Open Source Piracy: Uncle BSA, Open Source wants you!

Dana Blankenhorn today reports about Louis Suarez-Potts – Community Manager and Chair of the Community Council for – claiming that “piracy hurts open source”.

Piracy, the marketing name chosen by the Business Software Alliance to describe copyright infringement, is defined by the BSA as follows:

Software piracy is the unauthorized copying or distribution of copyrighted software. This can be done by copying, downloading, sharing, selling, or installing multiple copies onto personal or work computers. What a lot of people don’t realize or don’t think about is that when you purchase software, you are actually purchasing a license to use it, not the actual software. That license is what tells you how many times you can install the software, so it’s important to read it. If you make more copies of the software than the license permits, you are pirating.

Reading the piracy definition I understood that Open Source Piracy actually really hurts open source. Don’t get me wrong, you can hardly make more copies than the allowed number with open source, of course. Still you might distribute copyrighted open source software irrespectful of the license.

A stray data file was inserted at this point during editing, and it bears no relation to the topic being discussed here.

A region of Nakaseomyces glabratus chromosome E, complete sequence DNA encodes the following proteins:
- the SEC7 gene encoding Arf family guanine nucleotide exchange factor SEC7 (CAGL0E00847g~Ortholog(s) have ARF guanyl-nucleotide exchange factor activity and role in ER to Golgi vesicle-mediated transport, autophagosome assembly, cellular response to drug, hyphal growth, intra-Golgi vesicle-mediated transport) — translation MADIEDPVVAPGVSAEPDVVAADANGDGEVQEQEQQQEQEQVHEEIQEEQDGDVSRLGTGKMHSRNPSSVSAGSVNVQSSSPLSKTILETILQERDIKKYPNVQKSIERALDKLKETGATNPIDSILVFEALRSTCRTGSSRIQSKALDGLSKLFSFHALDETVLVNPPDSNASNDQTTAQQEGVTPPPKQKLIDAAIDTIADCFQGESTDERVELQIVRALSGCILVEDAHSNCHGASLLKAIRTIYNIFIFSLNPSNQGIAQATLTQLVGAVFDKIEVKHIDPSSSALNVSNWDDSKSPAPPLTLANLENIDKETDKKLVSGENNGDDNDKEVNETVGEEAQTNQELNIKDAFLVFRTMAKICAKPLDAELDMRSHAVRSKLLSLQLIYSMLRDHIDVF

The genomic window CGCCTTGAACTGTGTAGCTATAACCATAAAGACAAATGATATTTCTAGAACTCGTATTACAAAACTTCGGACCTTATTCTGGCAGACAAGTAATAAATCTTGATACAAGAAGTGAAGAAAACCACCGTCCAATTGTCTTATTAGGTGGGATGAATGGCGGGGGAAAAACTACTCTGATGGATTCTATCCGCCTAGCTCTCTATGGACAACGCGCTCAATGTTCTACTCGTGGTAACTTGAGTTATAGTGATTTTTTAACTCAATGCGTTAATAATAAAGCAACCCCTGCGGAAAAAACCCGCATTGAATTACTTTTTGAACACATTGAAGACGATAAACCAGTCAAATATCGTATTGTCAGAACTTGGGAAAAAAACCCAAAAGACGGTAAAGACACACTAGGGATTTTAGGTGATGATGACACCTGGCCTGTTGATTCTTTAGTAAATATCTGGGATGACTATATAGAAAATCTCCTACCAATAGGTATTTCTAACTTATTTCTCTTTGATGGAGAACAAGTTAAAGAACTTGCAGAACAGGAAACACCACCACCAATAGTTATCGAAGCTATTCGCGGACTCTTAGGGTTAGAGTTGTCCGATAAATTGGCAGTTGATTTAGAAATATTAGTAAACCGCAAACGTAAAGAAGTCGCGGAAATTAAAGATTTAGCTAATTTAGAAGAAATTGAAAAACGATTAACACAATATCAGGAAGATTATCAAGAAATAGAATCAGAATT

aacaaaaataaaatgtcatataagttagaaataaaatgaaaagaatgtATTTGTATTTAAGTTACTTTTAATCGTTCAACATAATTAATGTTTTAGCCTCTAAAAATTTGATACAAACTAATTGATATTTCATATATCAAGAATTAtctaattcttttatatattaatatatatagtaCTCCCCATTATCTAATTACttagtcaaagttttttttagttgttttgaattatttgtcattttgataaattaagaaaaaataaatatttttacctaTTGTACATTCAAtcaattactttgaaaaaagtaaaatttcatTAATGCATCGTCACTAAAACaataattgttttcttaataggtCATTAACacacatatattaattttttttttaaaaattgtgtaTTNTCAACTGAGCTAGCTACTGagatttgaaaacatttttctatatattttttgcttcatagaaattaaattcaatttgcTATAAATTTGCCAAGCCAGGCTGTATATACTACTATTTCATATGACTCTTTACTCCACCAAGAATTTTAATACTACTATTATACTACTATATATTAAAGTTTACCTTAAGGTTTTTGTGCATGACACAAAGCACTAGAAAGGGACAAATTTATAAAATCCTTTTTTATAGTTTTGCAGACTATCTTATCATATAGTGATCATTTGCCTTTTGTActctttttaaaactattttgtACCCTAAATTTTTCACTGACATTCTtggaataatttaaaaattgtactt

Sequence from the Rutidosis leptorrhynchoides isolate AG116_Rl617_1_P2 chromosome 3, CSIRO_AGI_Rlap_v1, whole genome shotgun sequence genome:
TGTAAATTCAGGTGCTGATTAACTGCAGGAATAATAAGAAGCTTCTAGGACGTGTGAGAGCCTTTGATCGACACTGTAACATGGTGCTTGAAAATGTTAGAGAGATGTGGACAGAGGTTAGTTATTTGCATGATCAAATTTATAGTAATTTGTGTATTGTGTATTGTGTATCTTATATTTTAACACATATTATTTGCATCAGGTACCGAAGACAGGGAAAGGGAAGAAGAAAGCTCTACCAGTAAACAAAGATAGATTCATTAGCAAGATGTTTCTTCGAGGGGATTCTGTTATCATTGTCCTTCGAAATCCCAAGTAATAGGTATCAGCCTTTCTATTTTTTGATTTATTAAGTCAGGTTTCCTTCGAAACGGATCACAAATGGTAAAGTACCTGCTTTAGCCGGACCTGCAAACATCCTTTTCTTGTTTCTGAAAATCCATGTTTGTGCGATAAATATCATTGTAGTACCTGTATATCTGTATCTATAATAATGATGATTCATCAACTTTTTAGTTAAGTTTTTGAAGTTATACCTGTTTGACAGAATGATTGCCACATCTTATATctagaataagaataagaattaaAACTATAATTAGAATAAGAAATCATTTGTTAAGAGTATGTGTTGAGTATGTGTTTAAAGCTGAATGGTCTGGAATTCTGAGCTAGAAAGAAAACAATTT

Google-O’Reilly Open Source Awards this year assigned the Defender of Rights award to Harald Welte, founder of the GPL violations projects, a sign that GPL enforcement work is receiving recognition. Well Done.

Open source products need protection too. All open source projects, either if they are developed by a community or a company, whatever open source license they choose.

BSA Members having important open source activity in place could ask BSA to help with that.

Apple, Cisco, Dell, HP, IBM, Intel and Microsoft, what do you think my friend?

Open Source PiracyOpen Source Piracy? No thanks! by mrs.reed

Technorati Tags: OSCON2008, Open Source Piracy, Commercial Open Source, software piracy, BSA, GPL violations, HaraldWelte, Open Source Awards

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2 thoughts on “Open Source Piracy: Uncle BSA, Open Source wants you!

  1. I think that the Software Freedom Law Center and its Conservancy program can do a lot in this respect. Lets ask Bradley what he thinks as I guess this could become one of the way the SFLC can be proactive.

  2. Piracy doesn’t hurt open source, its here to stay and the more you fight it, the larger it will become. Open source is a scam in and of itself. Companies get it for free then turn around and charge customers to use it, what a load of shit.

    The future of the world is in freedom, everything will be free and poverty and greed will be put to its end Piracy is only one of thousands of freedom movements, so you’ll never stop it

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